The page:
“India is not a faraway problem. In pandemic time and distance, every place is nearby,” the Washington Post said in a lead editorial.
The Biden administration has come under intense pressure from various quarters, including the powerful US Chambers of Commerce, lawmakers and eminent Indian-Americans, to ship AstraZeneca and other COVID-19 vaccines along with several life-saving medical supplies to India, which is witnessing a deadly surge in coronavirus cases.
“As the Covid pandemic inflicts a heavy toll on countries around the globe, the US Chamber strongly encourages the administration to release the millions of AstraZeneca vaccine doses in storage – as well as other life-saving support – for shipment to India, Brazil, and other nations hard-hit by the pandemic,” said Myron Brilliante, executive vice-president and head of international affairs at the US Chamber of Commerce.
He said these vaccine doses will not be needed in the United States, where it’s estimated that vaccine manufacturers will be able to produce enough doses by early June to inoculate every American.
This move will affirm US leadership, including in initiatives such as COVAX, and as we work with partners around the globe because no one is safe from the pandemic until we are all safe from it, Myron Brilliante said.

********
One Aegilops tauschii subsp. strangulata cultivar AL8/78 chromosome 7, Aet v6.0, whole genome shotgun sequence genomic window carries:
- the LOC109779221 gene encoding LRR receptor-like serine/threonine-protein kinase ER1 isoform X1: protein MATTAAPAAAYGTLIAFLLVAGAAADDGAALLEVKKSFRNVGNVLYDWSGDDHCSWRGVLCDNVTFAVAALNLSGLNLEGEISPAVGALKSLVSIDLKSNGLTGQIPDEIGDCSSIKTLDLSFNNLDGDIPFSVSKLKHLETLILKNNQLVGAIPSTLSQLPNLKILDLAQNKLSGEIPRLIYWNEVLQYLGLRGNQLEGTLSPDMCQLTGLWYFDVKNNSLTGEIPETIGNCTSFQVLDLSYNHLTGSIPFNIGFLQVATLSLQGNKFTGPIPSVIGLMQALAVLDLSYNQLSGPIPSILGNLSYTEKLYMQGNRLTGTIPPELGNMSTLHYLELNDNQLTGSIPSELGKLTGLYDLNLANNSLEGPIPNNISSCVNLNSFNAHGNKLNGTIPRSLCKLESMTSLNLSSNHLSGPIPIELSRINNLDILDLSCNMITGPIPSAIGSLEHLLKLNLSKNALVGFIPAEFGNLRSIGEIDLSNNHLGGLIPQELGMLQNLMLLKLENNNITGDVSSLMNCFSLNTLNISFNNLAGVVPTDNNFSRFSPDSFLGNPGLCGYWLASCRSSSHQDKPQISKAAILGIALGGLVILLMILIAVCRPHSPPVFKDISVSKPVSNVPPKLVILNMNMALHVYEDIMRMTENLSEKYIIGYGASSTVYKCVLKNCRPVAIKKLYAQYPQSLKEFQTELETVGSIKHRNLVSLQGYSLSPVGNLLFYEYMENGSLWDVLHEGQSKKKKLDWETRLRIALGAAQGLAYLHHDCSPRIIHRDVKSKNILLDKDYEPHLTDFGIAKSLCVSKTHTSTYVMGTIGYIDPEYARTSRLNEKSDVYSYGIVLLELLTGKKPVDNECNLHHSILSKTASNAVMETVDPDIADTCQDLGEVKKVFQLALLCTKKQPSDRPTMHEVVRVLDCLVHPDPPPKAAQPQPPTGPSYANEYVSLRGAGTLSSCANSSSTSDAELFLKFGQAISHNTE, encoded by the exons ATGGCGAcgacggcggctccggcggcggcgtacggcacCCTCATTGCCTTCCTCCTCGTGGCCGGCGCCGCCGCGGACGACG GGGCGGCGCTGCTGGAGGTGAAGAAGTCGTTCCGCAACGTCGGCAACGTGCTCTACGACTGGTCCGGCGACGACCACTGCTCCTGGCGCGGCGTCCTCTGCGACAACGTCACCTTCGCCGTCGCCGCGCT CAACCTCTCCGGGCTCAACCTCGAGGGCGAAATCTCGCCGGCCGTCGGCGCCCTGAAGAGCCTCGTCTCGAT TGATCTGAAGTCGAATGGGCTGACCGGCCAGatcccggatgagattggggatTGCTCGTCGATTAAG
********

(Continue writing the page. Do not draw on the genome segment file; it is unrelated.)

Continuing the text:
The US Chambers issued the statement after Indian External Affairs Minister S Jaishankar sought global help in fight against COVID-19. “Will strive to ensure that our supply chains are as smooth as possible in a difficult global situation. The world must support India, as India helps the world,” he said in a tweet.
US State Department Deputy Spokesperson Jalina Porter told reporters that the United States continues to work closely with India to facilitate the movement of essential supplies and also address the bottlenecks of the supply chains.
“The COVID-19 situation in India is a global concern,” she said.
“We also continue to collaborate with our partners in India to battle this at the highest level. We know Secretary (of State, Tony) Blinken spoke to his counterpart on Tuesday and we remain deeply engaged with India at all levels as we work to combat this crisis of the pandemic together,” Ms Porter said.
Congresswoman Rashida Talib tweeted that the COVID-19 crisis in India is a harsh reminder that the pandemic is not over until the whole world is safe.
President Biden “must support a patent waiver to ramp up global production now,” she said.
“As we look to our Indian friends battling this pandemic, we’ll also acknowledge the toll that it’s taking, not only on the people of India, but as well as all throughout South Asia and, quite frankly, all over the world,” Ms Porter said.
The Washington Post in a lead editorial hoped that all of India can seize the moment and begin to reverse the course of this disaster. “India is not a faraway problem. In pandemic time and distance, every place is nearby,” it said.
Major Democratic fundraiser for Biden’s presidential campaign Shekar Narasimhan urged the US President to speak to Prime Minister Narendra Modi. “We have to do something in the face of a humanitarian disaster. Every friend I know in the US with family in India reports that relatives have died or been affected,” he said.
President “please speak to Prime Minister and see if we can lend 10M doses of AZ vaccine like tomorrow. We must help now!” he said.
(Except for the headline, this story has not been edited by our staff and is published from a syndicated feed.)